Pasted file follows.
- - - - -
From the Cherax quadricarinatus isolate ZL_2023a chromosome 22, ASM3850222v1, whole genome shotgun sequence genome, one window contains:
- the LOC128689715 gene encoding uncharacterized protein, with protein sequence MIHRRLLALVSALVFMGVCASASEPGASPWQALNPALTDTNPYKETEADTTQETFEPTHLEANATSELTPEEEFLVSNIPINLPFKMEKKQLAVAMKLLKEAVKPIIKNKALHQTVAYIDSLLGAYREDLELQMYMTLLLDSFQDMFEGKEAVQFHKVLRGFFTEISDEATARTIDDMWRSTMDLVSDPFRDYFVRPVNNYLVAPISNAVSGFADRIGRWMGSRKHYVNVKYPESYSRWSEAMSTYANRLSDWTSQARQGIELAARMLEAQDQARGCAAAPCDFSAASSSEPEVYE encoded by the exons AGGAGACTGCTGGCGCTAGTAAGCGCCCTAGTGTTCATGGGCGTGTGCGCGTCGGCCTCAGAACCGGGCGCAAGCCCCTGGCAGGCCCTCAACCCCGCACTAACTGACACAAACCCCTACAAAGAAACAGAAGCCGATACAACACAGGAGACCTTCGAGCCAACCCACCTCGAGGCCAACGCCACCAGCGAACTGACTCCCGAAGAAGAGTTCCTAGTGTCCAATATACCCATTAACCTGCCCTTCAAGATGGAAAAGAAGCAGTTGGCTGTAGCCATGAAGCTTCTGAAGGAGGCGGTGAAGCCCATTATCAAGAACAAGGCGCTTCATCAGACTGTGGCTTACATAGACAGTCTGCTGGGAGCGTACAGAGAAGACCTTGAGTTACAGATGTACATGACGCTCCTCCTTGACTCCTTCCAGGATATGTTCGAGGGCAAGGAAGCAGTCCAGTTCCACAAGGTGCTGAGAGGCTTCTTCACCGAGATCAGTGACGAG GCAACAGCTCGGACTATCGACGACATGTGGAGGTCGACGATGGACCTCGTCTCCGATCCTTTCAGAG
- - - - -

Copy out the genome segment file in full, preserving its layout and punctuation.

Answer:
From the Cherax quadricarinatus isolate ZL_2023a chromosome 22, ASM3850222v1, whole genome shotgun sequence genome, one window contains:
- the LOC128689715 gene encoding uncharacterized protein, with protein sequence MIHRRLLALVSALVFMGVCASASEPGASPWQALNPALTDTNPYKETEADTTQETFEPTHLEANATSELTPEEEFLVSNIPINLPFKMEKKQLAVAMKLLKEAVKPIIKNKALHQTVAYIDSLLGAYREDLELQMYMTLLLDSFQDMFEGKEAVQFHKVLRGFFTEISDEATARTIDDMWRSTMDLVSDPFRDYFVRPVNNYLVAPISNAVSGFADRIGRWMGSRKHYVNVKYPESYSRWSEAMSTYANRLSDWTSQARQGIELAARMLEAQDQARGCAAAPCDFSAASSSEPEVYE encoded by the exons AGGAGACTGCTGGCGCTAGTAAGCGCCCTAGTGTTCATGGGCGTGTGCGCGTCGGCCTCAGAACCGGGCGCAAGCCCCTGGCAGGCCCTCAACCCCGCACTAACTGACACAAACCCCTACAAAGAAACAGAAGCCGATACAACACAGGAGACCTTCGAGCCAACCCACCTCGAGGCCAACGCCACCAGCGAACTGACTCCCGAAGAAGAGTTCCTAGTGTCCAATATACCCATTAACCTGCCCTTCAAGATGGAAAAGAAGCAGTTGGCTGTAGCCATGAAGCTTCTGAAGGAGGCGGTGAAGCCCATTATCAAGAACAAGGCGCTTCATCAGACTGTGGCTTACATAGACAGTCTGCTGGGAGCGTACAGAGAAGACCTTGAGTTACAGATGTACATGACGCTCCTCCTTGACTCCTTCCAGGATATGTTCGAGGGCAAGGAAGCAGTCCAGTTCCACAAGGTGCTGAGAGGCTTCTTCACCGAGATCAGTGACGAG GCAACAGCTCGGACTATCGACGACATGTGGAGGTCGACGATGGACCTCGTCTCCGATCCTTTCAGAG